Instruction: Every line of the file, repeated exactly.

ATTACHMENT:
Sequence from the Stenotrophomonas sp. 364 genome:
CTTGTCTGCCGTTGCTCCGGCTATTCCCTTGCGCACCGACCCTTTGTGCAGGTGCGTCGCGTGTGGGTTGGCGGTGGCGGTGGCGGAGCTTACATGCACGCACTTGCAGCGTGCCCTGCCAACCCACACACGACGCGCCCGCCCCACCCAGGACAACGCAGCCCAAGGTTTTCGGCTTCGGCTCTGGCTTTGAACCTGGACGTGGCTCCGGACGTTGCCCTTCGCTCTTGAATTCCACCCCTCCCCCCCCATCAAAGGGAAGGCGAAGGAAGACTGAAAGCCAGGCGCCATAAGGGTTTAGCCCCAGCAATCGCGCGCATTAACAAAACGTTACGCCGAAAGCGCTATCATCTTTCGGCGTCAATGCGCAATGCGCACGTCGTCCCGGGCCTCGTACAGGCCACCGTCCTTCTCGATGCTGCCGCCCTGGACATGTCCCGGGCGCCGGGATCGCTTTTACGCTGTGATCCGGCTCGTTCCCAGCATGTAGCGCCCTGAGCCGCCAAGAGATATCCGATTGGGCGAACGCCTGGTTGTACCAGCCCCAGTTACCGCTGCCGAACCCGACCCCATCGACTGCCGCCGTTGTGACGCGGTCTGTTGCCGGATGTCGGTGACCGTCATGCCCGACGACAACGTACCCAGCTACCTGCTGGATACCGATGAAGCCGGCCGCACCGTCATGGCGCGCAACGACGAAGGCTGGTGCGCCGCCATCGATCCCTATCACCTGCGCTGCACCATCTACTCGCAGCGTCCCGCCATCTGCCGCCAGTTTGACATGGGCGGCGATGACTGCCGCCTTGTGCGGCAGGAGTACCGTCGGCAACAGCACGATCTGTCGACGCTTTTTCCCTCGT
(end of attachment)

Sequence from the Stenotrophomonas sp. 364 genome:
CTTGTCTGCCGTTGCTCCGGCTATTCCCTTGCGCACCGACCCTTTGTGCAGGTGCGTCGCGTGTGGGTTGGCGGTGGCGGTGGCGGAGCTTACATGCACGCACTTGCAGCGTGCCCTGCCAACCCACACACGACGCGCCCGCCCCACCCAGGACAACGCAGCCCAAGGTTTTCGGCTTCGGCTCTGGCTTTGAACCTGGACGTGGCTCCGGACGTTGCCCTTCGCTCTTGAATTCCACCCCTCCCCCCCCATCAAAGGGAAGGCGAAGGAAGACTGAAAGCCAGGCGCCATAAGGGTTTAGCCCCAGCAATCGCGCGCATTAACAAAACGTTACGCCGAAAGCGCTATCATCTTTCGGCGTCAATGCGCAATGCGCACGTCGTCCCGGGCCTCGTACAGGCCACCGTCCTTCTCGATGCTGCCGCCCTGGACATGTCCCGGGCGCCGGGATCGCTTTTACGCTGTGATCCGGCTCGTTCCCAGCATGTAGCGCCCTGAGCCGCCAAGAGATATCCGATTGGGCGAACGCCTGGTTGTACCAGCCCCAGTTACCGCTGCCGAACCCGACCCCATCGACTGCCGCCGTTGTGACGCGGTCTGTTGCCGGATGTCGGTGACCGTCATGCCCGACGACAACGTACCCAGCTACCTGCTGGATACCGATGAAGCCGGCCGCACCGTCATGGCGCGCAACGACGAAGGCTGGTGCGCCGCCATCGATCCCTATCACCTGCGCTGCACCATCTACTCGCAGCGTCCCGCCATCTGCCGCCAGTTTGACATGGGCGGCGATGACTGCCGCCTTGTGCGGCAGGAGTACCGTCGGCAACAGCACGATCTGTCGACGCTTTTTCCCTCGT